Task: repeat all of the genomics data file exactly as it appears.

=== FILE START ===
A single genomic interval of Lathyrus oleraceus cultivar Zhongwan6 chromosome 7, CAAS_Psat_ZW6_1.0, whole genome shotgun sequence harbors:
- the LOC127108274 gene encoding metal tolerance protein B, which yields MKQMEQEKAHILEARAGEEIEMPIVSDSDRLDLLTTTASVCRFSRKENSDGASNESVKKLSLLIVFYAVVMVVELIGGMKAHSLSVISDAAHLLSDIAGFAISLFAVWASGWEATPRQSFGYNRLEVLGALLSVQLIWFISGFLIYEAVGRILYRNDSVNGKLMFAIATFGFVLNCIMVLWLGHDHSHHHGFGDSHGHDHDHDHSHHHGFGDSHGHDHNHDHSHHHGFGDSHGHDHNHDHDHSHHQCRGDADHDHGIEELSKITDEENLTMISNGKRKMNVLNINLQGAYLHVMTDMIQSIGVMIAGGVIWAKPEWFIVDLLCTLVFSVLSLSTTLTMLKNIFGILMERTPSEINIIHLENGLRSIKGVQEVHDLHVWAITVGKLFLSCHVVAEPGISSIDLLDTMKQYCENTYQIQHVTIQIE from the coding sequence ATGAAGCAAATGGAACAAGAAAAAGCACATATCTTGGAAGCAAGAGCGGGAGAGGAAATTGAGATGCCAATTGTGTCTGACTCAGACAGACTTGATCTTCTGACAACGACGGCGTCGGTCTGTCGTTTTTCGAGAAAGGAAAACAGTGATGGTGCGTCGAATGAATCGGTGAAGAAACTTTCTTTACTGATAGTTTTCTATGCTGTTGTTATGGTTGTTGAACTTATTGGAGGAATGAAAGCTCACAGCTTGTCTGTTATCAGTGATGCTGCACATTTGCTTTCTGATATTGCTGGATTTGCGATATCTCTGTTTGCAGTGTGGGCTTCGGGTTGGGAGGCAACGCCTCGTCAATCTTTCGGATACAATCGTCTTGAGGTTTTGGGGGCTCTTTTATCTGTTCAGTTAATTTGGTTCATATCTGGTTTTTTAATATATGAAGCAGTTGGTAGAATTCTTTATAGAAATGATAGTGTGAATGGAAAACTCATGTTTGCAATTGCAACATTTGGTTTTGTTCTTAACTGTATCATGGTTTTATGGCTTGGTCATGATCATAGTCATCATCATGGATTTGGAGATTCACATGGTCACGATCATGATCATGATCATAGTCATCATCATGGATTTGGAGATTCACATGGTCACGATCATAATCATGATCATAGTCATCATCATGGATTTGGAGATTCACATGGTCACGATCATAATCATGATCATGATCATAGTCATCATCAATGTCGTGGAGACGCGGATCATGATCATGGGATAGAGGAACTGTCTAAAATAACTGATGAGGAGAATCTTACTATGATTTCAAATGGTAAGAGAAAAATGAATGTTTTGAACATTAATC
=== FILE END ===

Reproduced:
A single genomic interval of Lathyrus oleraceus cultivar Zhongwan6 chromosome 7, CAAS_Psat_ZW6_1.0, whole genome shotgun sequence harbors:
- the LOC127108274 gene encoding metal tolerance protein B, which yields MKQMEQEKAHILEARAGEEIEMPIVSDSDRLDLLTTTASVCRFSRKENSDGASNESVKKLSLLIVFYAVVMVVELIGGMKAHSLSVISDAAHLLSDIAGFAISLFAVWASGWEATPRQSFGYNRLEVLGALLSVQLIWFISGFLIYEAVGRILYRNDSVNGKLMFAIATFGFVLNCIMVLWLGHDHSHHHGFGDSHGHDHDHDHSHHHGFGDSHGHDHNHDHSHHHGFGDSHGHDHNHDHDHSHHQCRGDADHDHGIEELSKITDEENLTMISNGKRKMNVLNINLQGAYLHVMTDMIQSIGVMIAGGVIWAKPEWFIVDLLCTLVFSVLSLSTTLTMLKNIFGILMERTPSEINIIHLENGLRSIKGVQEVHDLHVWAITVGKLFLSCHVVAEPGISSIDLLDTMKQYCENTYQIQHVTIQIE from the coding sequence ATGAAGCAAATGGAACAAGAAAAAGCACATATCTTGGAAGCAAGAGCGGGAGAGGAAATTGAGATGCCAATTGTGTCTGACTCAGACAGACTTGATCTTCTGACAACGACGGCGTCGGTCTGTCGTTTTTCGAGAAAGGAAAACAGTGATGGTGCGTCGAATGAATCGGTGAAGAAACTTTCTTTACTGATAGTTTTCTATGCTGTTGTTATGGTTGTTGAACTTATTGGAGGAATGAAAGCTCACAGCTTGTCTGTTATCAGTGATGCTGCACATTTGCTTTCTGATATTGCTGGATTTGCGATATCTCTGTTTGCAGTGTGGGCTTCGGGTTGGGAGGCAACGCCTCGTCAATCTTTCGGATACAATCGTCTTGAGGTTTTGGGGGCTCTTTTATCTGTTCAGTTAATTTGGTTCATATCTGGTTTTTTAATATATGAAGCAGTTGGTAGAATTCTTTATAGAAATGATAGTGTGAATGGAAAACTCATGTTTGCAATTGCAACATTTGGTTTTGTTCTTAACTGTATCATGGTTTTATGGCTTGGTCATGATCATAGTCATCATCATGGATTTGGAGATTCACATGGTCACGATCATGATCATGATCATAGTCATCATCATGGATTTGGAGATTCACATGGTCACGATCATAATCATGATCATAGTCATCATCATGGATTTGGAGATTCACATGGTCACGATCATAATCATGATCATGATCATAGTCATCATCAATGTCGTGGAGACGCGGATCATGATCATGGGATAGAGGAACTGTCTAAAATAACTGATGAGGAGAATCTTACTATGATTTCAAATGGTAAGAGAAAAATGAATGTTTTGAACATTAATC